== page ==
This may seem a little angry. If it does, it’s probably because I’m a little angry. Especially now, because I can’t sleep. Tonight I couldn’t sleep because I had a disturbing dream–not a nightmare–just a disturbing dream. It was a nightmare, at one point in my life. It made me want to get out of bed and write about it so the world could understand. So I’m angry. Usually I’m not angry. Only when I think about my “education.” When I got angry as a kid, my mother would tell me to write a letter. So, I’m writing this letter to you, my yeshiva educational system.
My dream took place in some sort of school setting. I can’t tell if it was elementary school, highschool, or one of the several extracurricular educational settings in which I found myself when I was young–summer camp, youth groups–whichever. They were all the same. They had rules. They were structured. They had agendas. They all had meals, and at the end of those meals, they had “benching” or Grace After Meals. You led benching using a microphone. You used the microphone because you wanted to control the benching so it could be done as a group. In my dream, we were in a lunch room just before benching. I stood up to get a cupcake when you were ready to “bench.” You told me, in fact, yelled at me, to sit down–over the microphone. I was publicly humiliated. I couldn’t just let it go. I had to fight back. I stared at you. I argued that all I wanted to do was eat my cupcake so I could bench when I was done. I argued because I could. It was a dream–my chance to do things I couldn’t do in real life. Then I woke up.
I sat in bed trying to figure out why I had this dream. It’s four O’clock in the morning, and memories of something that happened 20 years ago and hundreds of miles away are finding a way into my head. This was not always a dream. When I was 11 years old, you did this to me in school. You were my principal, and I couldn’t have been getting up to get a cupcake, because you didn’t have cupcakes, but it was something just as mundane. I don’t remember all the details of that event, only that at one point, the entire lunchroom–hundreds of children–sat in silence, looking at me, as you stood 2 feet in front of me and yelled at me over the microphone. I didn’t argue. I turned red, began to cry quietly, and sat down in my place. You probably didn’t think that 20 years later I’d be awoken from my sleep by this memory.
Well Rabbi, If only I had known then what I know now. I would have pointed out that if I was your own son, things would have played out differently. Not only would you have refrained from publicly repremanding me, but you would have been concerned that I was still hungry at the end of the meal. But we don’t send our children to school to be loved. We send them to school to be taught–not only to read and to write, but to obey and to conform. This is the “hidden curriculum” I learned about so many years later. You learn to raise your hand. You learn to walk in a line. You learn to not stand out. You learn not to be yourself.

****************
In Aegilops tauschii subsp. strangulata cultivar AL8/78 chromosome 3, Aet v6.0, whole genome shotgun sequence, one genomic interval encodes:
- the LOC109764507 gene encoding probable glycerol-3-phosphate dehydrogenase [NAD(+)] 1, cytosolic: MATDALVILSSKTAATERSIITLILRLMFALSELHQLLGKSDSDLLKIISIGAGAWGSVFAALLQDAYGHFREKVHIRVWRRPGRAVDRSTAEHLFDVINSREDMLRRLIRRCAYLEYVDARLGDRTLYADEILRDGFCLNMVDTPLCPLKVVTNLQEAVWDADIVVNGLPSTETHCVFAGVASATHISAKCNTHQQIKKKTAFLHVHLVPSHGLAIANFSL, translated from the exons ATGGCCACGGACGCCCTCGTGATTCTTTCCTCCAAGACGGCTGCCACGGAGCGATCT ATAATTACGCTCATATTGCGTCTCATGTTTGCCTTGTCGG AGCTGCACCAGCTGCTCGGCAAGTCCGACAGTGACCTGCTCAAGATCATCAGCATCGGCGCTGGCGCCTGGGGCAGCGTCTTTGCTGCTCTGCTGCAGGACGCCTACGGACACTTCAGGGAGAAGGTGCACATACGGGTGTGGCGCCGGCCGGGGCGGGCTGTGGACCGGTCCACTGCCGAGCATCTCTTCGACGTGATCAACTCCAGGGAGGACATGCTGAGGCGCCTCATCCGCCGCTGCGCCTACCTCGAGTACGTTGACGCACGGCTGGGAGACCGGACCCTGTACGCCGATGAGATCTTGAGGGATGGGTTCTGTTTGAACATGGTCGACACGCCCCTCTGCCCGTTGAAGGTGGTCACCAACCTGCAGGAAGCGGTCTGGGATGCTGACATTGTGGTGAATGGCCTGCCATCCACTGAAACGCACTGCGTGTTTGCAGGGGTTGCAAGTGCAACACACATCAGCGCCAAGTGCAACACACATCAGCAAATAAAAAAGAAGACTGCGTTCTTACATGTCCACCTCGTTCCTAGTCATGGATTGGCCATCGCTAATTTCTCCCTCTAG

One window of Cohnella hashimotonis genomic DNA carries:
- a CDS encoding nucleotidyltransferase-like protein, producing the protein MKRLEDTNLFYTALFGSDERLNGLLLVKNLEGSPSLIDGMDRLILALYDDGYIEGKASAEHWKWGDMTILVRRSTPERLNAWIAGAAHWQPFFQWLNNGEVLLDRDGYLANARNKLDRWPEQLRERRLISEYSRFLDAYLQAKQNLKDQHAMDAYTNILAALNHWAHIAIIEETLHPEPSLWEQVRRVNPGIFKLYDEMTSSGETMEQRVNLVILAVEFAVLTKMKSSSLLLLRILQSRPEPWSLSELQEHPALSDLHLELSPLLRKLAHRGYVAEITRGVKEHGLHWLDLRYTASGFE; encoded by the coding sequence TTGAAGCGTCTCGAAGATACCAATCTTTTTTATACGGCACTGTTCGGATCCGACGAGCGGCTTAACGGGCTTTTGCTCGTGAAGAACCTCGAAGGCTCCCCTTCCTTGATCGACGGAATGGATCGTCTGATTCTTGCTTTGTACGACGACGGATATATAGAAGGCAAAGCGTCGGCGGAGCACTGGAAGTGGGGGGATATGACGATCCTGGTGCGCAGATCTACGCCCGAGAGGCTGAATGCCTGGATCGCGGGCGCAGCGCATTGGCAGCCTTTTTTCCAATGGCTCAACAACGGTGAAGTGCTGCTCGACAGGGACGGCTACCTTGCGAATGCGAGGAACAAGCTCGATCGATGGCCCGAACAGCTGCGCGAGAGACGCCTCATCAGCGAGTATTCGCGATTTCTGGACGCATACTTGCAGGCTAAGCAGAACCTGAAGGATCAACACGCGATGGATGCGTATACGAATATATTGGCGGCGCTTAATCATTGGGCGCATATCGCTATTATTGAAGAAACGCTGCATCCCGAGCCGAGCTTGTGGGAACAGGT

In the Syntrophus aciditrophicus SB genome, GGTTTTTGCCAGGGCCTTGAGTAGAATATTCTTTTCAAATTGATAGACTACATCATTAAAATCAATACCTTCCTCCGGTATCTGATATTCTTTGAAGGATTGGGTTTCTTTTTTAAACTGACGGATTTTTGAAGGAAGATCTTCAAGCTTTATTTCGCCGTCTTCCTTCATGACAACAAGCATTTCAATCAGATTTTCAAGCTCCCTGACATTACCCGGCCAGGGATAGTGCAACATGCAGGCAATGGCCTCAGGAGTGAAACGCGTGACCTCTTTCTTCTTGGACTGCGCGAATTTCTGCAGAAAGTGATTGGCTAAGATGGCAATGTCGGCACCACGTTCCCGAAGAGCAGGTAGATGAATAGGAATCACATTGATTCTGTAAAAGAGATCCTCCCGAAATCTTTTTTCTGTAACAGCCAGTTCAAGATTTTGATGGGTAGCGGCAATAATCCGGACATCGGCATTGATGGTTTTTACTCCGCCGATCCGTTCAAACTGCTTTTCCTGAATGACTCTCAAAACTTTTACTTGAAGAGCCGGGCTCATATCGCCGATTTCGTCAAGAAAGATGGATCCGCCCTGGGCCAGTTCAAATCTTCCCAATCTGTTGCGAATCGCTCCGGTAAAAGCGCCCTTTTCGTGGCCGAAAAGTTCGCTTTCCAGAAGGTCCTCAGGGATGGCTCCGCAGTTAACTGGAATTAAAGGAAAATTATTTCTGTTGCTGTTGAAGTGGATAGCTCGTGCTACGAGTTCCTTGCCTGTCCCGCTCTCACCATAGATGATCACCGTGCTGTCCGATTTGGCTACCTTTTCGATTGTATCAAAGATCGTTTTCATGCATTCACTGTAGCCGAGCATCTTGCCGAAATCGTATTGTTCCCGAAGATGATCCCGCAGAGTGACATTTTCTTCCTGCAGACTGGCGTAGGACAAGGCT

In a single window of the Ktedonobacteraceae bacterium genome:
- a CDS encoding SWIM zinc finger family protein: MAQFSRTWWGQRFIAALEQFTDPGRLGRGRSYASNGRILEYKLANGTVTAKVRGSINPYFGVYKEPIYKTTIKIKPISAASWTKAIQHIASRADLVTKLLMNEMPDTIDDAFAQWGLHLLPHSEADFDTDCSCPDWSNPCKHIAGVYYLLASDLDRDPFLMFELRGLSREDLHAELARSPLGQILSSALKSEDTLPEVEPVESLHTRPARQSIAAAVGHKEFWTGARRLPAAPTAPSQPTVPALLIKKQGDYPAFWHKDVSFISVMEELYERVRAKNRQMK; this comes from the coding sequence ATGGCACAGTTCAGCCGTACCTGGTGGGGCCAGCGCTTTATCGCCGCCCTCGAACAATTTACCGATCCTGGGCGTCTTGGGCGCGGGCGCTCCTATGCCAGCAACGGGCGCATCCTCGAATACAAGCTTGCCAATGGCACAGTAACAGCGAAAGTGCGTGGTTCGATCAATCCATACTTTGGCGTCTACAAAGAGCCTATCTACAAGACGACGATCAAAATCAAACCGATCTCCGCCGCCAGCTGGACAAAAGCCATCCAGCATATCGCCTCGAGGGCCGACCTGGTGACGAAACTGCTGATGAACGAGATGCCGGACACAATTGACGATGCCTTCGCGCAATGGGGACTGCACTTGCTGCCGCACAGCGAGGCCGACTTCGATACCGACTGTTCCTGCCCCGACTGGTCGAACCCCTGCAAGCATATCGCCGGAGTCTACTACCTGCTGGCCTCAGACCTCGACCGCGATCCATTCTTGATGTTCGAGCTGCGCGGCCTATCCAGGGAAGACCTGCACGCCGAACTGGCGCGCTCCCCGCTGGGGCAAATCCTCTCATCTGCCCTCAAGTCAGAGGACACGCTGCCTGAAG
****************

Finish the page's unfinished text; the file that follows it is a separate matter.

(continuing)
Well, I’ve always stood out. I can’t remember who started, but I imagine it was me. I was the class clown–a real smart ass. I singled myself out. Who knows why. Was it for attention? I don’t know. Your were supposed to know. You were the expert on children. You were supposed to know how to handle a child like me. Well, you certainly failed. You never fixed me. It became an ongoing battle. I became the trouble maker in school. I was suspended more times than I can count. I found myself in meetings in your office with my parents, teachers, other students. I graduated, but had not been educated. Sure I knew my math, science, and history. In fact, I was an A student in those subjects. You could not understand why I was consistently failing in Hebrew language and jewish studies. I mean how blind can you be? Did you think I had some mental block when it came to religious subjects? As far as your hidden curriculum went, I was an utter failure. The funny thing is, I wasn’t a bad kid. Other kids in my class would get into fist fights, or play cruel jokes on the weaker kids, or on our teachers. When I wasn’t doing my homework, or paying attention in class, I was doing things I can only dream of my child doing. I used to write poetry and draw pictures. My poems were about fairies and trees and reflections in lakes (those are the ones I remember), and my drawings were not of comic book characters killing one another, but of deer and birds and rolling hills. Sure I was different.